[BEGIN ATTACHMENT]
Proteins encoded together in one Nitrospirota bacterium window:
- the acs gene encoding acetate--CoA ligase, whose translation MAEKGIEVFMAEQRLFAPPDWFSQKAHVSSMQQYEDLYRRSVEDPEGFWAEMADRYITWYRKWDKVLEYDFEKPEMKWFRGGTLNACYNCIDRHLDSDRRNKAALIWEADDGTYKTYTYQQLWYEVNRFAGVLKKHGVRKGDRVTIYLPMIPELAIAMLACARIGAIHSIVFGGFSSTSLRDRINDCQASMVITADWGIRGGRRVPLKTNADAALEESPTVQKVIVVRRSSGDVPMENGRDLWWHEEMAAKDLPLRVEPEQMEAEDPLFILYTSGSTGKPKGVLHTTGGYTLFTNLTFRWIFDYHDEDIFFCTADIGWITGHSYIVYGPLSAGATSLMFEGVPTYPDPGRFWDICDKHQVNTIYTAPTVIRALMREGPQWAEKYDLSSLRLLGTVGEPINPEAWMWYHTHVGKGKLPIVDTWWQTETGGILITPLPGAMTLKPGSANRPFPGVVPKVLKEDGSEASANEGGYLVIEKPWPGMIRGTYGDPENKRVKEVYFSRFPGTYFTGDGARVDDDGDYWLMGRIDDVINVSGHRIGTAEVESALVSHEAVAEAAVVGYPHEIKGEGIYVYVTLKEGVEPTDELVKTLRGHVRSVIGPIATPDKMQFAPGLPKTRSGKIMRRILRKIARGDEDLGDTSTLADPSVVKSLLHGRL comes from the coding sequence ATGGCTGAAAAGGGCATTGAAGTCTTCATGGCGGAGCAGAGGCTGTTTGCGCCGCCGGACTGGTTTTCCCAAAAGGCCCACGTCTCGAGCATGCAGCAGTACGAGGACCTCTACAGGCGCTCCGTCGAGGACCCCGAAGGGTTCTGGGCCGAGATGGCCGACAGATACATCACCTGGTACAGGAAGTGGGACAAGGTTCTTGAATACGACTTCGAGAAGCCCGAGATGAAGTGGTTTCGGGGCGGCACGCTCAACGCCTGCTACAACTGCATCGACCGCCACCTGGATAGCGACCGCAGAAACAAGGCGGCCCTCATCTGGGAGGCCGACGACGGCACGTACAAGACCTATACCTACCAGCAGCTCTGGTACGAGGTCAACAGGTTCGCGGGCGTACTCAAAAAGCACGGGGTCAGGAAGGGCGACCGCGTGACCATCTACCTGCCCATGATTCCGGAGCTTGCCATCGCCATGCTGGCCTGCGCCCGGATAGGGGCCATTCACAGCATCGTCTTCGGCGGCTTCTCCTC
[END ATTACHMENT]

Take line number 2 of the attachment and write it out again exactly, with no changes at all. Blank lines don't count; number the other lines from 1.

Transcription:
- the acs gene encoding acetate--CoA ligase, whose translation MAEKGIEVFMAEQRLFAPPDWFSQKAHVSSMQQYEDLYRRSVEDPEGFWAEMADRYITWYRKWDKVLEYDFEKPEMKWFRGGTLNACYNCIDRHLDSDRRNKAALIWEADDGTYKTYTYQQLWYEVNRFAGVLKKHGVRKGDRVTIYLPMIPELAIAMLACARIGAIHSIVFGGFSSTSLRDRINDCQASMVITADWGIRGGRRVPLKTNADAALEESPTVQKVIVVRRSSGDVPMENGRDLWWHEEMAAKDLPLRVEPEQMEAEDPLFILYTSGSTGKPKGVLHTTGGYTLFTNLTFRWIFDYHDEDIFFCTADIGWITGHSYIVYGPLSAGATSLMFEGVPTYPDPGRFWDICDKHQVNTIYTAPTVIRALMREGPQWAEKYDLSSLRLLGTVGEPINPEAWMWYHTHVGKGKLPIVDTWWQTETGGILITPLPGAMTLKPGSANRPFPGVVPKVLKEDGSEASANEGGYLVIEKPWPGMIRGTYGDPENKRVKEVYFSRFPGTYFTGDGARVDDDGDYWLMGRIDDVINVSGHRIGTAEVESALVSHEAVAEAAVVGYPHEIKGEGIYVYVTLKEGVEPTDELVKTLRGHVRSVIGPIATPDKMQFAPGLPKTRSGKIMRRILRKIARGDEDLGDTSTLADPSVVKSLLHGRL comes from the coding sequence ATGGCTGAAAAGGGCATTGAAGTCTTCATGGCGGAGCAGAGGCTGTTTGCGCCGCCGGACTGGTTTTCCCAAAAGGCCCACGTCTCGAGCATGCAGCAGTACGAGGACCTCTACAGGCGCTCCGTCGAGGACCCCGAAGGGTTCTGGGCCGAGATGGCCGACAGATACATCACCTGGTACAGGAAGTGGGACAAGGTTCTTGAATACGACTTCGAGAAGCCCGAGATGAAGTGGTTTCGGGGCGGCACGCTCAACGCCTGCTACAACTGCATCGACCGCCACCTGGATAGCGACCGCAGAAACAAGGCGGCCCTCATCTGGGAGGCCGACGACGGCACGTACAAGACCTATACCTACCAGCAGCTCTGGTACGAGGTCAACAGGTTCGCGGGCGTACTCAAAAAGCACGGGGTCAGGAAGGGCGACCGCGTGACCATCTACCTGCCCATGATTCCGGAGCTTGCCATCGCCATGCTGGCCTGCGCCCGGATAGGGGCCATTCACAGCATCGTCTTCGGCGGCTTCTCCTC